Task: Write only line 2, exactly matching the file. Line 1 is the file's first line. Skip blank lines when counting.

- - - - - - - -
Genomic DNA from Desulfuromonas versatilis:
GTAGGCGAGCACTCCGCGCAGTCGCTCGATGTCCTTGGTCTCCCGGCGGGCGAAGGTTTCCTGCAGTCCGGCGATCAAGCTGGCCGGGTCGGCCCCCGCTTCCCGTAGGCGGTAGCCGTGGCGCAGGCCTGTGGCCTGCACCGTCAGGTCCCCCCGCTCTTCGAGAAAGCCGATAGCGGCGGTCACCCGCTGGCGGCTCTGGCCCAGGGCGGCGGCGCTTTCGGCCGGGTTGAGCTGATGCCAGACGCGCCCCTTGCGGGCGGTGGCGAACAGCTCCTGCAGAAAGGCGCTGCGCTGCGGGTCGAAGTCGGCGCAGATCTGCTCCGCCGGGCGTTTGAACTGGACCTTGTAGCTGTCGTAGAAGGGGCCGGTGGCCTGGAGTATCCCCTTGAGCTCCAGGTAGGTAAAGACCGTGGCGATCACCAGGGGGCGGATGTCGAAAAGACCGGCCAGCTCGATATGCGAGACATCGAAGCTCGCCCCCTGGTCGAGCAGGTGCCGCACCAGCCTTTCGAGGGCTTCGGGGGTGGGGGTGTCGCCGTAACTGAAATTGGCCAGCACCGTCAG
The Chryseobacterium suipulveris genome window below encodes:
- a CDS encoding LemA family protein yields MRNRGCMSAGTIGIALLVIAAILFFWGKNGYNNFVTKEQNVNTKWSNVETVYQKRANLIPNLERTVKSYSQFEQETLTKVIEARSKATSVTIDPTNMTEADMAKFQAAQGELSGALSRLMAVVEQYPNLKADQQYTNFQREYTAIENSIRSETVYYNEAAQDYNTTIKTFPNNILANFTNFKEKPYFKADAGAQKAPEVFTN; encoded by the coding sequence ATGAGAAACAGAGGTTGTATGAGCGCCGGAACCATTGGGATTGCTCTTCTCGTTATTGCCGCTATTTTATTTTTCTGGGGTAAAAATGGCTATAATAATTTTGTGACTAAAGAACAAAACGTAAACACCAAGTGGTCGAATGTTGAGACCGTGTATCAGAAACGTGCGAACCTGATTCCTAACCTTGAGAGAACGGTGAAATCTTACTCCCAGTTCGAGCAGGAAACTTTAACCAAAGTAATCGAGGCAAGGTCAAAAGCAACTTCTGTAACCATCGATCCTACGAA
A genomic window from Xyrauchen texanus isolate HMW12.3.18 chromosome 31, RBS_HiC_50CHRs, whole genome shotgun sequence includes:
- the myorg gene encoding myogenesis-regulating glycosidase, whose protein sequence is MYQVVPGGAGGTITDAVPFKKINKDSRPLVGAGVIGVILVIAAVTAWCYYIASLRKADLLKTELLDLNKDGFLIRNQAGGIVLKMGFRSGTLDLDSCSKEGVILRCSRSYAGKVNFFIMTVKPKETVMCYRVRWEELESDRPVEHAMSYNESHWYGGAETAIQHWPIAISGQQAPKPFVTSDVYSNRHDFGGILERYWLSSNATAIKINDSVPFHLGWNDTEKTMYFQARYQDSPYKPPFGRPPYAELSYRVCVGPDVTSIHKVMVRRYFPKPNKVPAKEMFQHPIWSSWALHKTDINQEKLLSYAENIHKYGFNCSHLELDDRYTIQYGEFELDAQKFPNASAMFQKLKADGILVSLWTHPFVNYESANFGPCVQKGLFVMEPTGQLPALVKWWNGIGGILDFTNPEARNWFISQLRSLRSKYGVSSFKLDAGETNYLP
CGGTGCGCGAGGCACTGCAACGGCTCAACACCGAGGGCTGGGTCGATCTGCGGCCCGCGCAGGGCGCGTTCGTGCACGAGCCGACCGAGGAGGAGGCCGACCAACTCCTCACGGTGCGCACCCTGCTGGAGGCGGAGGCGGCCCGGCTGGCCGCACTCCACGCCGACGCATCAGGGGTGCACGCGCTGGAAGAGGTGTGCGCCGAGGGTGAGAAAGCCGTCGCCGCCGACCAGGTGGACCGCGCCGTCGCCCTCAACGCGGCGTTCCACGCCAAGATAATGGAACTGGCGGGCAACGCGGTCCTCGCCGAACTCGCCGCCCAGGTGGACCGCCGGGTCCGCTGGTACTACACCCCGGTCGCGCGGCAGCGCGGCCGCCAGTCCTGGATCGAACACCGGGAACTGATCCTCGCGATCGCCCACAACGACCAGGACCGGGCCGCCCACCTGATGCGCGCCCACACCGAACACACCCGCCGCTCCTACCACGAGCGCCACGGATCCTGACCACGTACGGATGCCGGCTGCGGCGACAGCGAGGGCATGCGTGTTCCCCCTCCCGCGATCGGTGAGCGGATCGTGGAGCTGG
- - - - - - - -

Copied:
GTAGGCGAGCACTCCGCGCAGTCGCTCGATGTCCTTGGTCTCCCGGCGGGCGAAGGTTTCCTGCAGTCCGGCGATCAAGCTGGCCGGGTCGGCCCCCGCTTCCCGTAGGCGGTAGCCGTGGCGCAGGCCTGTGGCCTGCACCGTCAGGTCCCCCCGCTCTTCGAGAAAGCCGATAGCGGCGGTCACCCGCTGGCGGCTCTGGCCCAGGGCGGCGGCGCTTTCGGCCGGGTTGAGCTGATGCCAGACGCGCCCCTTGCGGGCGGTGGCGAACAGCTCCTGCAGAAAGGCGCTGCGCTGCGGGTCGAAGTCGGCGCAGATCTGCTCCGCCGGGCGTTTGAACTGGACCTTGTAGCTGTCGTAGAAGGGGCCGGTGGCCTGGAGTATCCCCTTGAGCTCCAGGTAGGTAAAGACCGTGGCGATCACCAGGGGGCGGATGTCGAAAAGACCGGCCAGCTCGATATGCGAGACATCGAAGCTCGCCCCCTGGTCGAGCAGGTGCCGCACCAGCCTTTCGAGGGCTTCGGGGGTGGGGGTGTCGCCGTAACTGAAATTGGCCAGCACCGTCAG